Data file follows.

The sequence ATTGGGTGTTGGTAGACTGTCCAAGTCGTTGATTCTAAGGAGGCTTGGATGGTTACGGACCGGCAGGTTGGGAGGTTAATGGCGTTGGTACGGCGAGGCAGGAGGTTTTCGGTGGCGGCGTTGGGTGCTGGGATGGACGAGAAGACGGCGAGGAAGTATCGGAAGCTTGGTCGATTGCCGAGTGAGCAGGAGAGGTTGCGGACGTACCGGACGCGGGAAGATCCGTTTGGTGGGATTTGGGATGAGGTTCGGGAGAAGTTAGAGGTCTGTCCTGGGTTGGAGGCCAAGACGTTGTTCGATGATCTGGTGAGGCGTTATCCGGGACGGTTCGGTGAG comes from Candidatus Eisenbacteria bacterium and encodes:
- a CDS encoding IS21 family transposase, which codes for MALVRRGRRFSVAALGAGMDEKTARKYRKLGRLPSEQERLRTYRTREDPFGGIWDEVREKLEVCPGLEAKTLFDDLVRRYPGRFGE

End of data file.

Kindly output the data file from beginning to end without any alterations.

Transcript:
The sequence ATTGGGTGTTGGTAGACTGTCCAAGTCGTTGATTCTAAGGAGGCTTGGATGGTTACGGACCGGCAGGTTGGGAGGTTAATGGCGTTGGTACGGCGAGGCAGGAGGTTTTCGGTGGCGGCGTTGGGTGCTGGGATGGACGAGAAGACGGCGAGGAAGTATCGGAAGCTTGGTCGATTGCCGAGTGAGCAGGAGAGGTTGCGGACGTACCGGACGCGGGAAGATCCGTTTGGTGGGATTTGGGATGAGGTTCGGGAGAAGTTAGAGGTCTGTCCTGGGTTGGAGGCCAAGACGTTGTTCGATGATCTGGTGAGGCGTTATCCGGGACGGTTCGGTGAG comes from Candidatus Eisenbacteria bacterium and encodes:
- a CDS encoding IS21 family transposase, which codes for MALVRRGRRFSVAALGAGMDEKTARKYRKLGRLPSEQERLRTYRTREDPFGGIWDEVREKLEVCPGLEAKTLFDDLVRRYPGRFGE